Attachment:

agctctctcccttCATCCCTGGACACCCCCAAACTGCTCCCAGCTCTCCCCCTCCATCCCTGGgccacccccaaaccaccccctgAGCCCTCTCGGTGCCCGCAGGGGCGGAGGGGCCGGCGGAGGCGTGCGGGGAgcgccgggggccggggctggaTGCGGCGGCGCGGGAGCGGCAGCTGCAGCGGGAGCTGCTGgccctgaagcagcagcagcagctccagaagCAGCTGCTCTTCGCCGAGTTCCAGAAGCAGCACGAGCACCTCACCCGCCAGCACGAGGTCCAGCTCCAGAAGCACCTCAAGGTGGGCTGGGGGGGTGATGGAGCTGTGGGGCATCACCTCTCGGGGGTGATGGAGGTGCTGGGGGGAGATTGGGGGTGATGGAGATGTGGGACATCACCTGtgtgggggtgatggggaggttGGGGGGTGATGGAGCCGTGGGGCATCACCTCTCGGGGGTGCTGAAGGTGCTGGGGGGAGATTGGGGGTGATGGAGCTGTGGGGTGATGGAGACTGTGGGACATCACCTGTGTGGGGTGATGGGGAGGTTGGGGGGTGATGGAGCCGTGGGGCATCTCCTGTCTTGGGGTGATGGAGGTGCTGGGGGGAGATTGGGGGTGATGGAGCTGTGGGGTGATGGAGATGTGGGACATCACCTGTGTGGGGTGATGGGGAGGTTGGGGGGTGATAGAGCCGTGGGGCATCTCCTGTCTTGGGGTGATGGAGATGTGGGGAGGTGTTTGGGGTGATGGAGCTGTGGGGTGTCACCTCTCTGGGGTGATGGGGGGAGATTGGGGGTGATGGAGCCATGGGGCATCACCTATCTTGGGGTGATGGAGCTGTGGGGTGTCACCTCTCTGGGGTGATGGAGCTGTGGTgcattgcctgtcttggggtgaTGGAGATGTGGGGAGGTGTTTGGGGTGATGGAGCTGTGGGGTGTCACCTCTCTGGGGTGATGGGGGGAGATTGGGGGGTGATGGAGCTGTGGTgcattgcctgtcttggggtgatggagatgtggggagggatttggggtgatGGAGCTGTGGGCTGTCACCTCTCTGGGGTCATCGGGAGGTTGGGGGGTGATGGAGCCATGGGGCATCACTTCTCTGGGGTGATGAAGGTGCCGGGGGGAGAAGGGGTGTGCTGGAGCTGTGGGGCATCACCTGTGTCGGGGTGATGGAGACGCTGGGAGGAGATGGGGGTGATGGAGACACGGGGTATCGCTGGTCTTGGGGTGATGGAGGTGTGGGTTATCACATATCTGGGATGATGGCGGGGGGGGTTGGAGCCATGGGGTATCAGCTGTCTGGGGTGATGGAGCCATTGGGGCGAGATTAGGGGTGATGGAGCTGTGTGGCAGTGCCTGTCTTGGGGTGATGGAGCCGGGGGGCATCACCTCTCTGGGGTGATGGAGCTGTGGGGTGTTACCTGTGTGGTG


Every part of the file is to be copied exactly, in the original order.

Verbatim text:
agctctctcccttCATCCCTGGACACCCCCAAACTGCTCCCAGCTCTCCCCCTCCATCCCTGGgccacccccaaaccaccccctgAGCCCTCTCGGTGCCCGCAGGGGCGGAGGGGCCGGCGGAGGCGTGCGGGGAgcgccgggggccggggctggaTGCGGCGGCGCGGGAGCGGCAGCTGCAGCGGGAGCTGCTGgccctgaagcagcagcagcagctccagaagCAGCTGCTCTTCGCCGAGTTCCAGAAGCAGCACGAGCACCTCACCCGCCAGCACGAGGTCCAGCTCCAGAAGCACCTCAAGGTGGGCTGGGGGGGTGATGGAGCTGTGGGGCATCACCTCTCGGGGGTGATGGAGGTGCTGGGGGGAGATTGGGGGTGATGGAGATGTGGGACATCACCTGtgtgggggtgatggggaggttGGGGGGTGATGGAGCCGTGGGGCATCACCTCTCGGGGGTGCTGAAGGTGCTGGGGGGAGATTGGGGGTGATGGAGCTGTGGGGTGATGGAGACTGTGGGACATCACCTGTGTGGGGTGATGGGGAGGTTGGGGGGTGATGGAGCCGTGGGGCATCTCCTGTCTTGGGGTGATGGAGGTGCTGGGGGGAGATTGGGGGTGATGGAGCTGTGGGGTGATGGAGATGTGGGACATCACCTGTGTGGGGTGATGGGGAGGTTGGGGGGTGATAGAGCCGTGGGGCATCTCCTGTCTTGGGGTGATGGAGATGTGGGGAGGTGTTTGGGGTGATGGAGCTGTGGGGTGTCACCTCTCTGGGGTGATGGGGGGAGATTGGGGGTGATGGAGCCATGGGGCATCACCTATCTTGGGGTGATGGAGCTGTGGGGTGTCACCTCTCTGGGGTGATGGAGCTGTGGTgcattgcctgtcttggggtgaTGGAGATGTGGGGAGGTGTTTGGGGTGATGGAGCTGTGGGGTGTCACCTCTCTGGGGTGATGGGGGGAGATTGGGGGGTGATGGAGCTGTGGTgcattgcctgtcttggggtgatggagatgtggggagggatttggggtgatGGAGCTGTGGGCTGTCACCTCTCTGGGGTCATCGGGAGGTTGGGGGGTGATGGAGCCATGGGGCATCACTTCTCTGGGGTGATGAAGGTGCCGGGGGGAGAAGGGGTGTGCTGGAGCTGTGGGGCATCACCTGTGTCGGGGTGATGGAGACGCTGGGAGGAGATGGGGGTGATGGAGACACGGGGTATCGCTGGTCTTGGGGTGATGGAGGTGTGGGTTATCACATATCTGGGATGATGGCGGGGGGGGTTGGAGCCATGGGGTATCAGCTGTCTGGGGTGATGGAGCCATTGGGGCGAGATTAGGGGTGATGGAGCTGTGTGGCAGTGCCTGTCTTGGGGTGATGGAGCCGGGGGGCATCACCTCTCTGGGGTGATGGAGCTGTGGGGTGTTACCTGTGTGGTG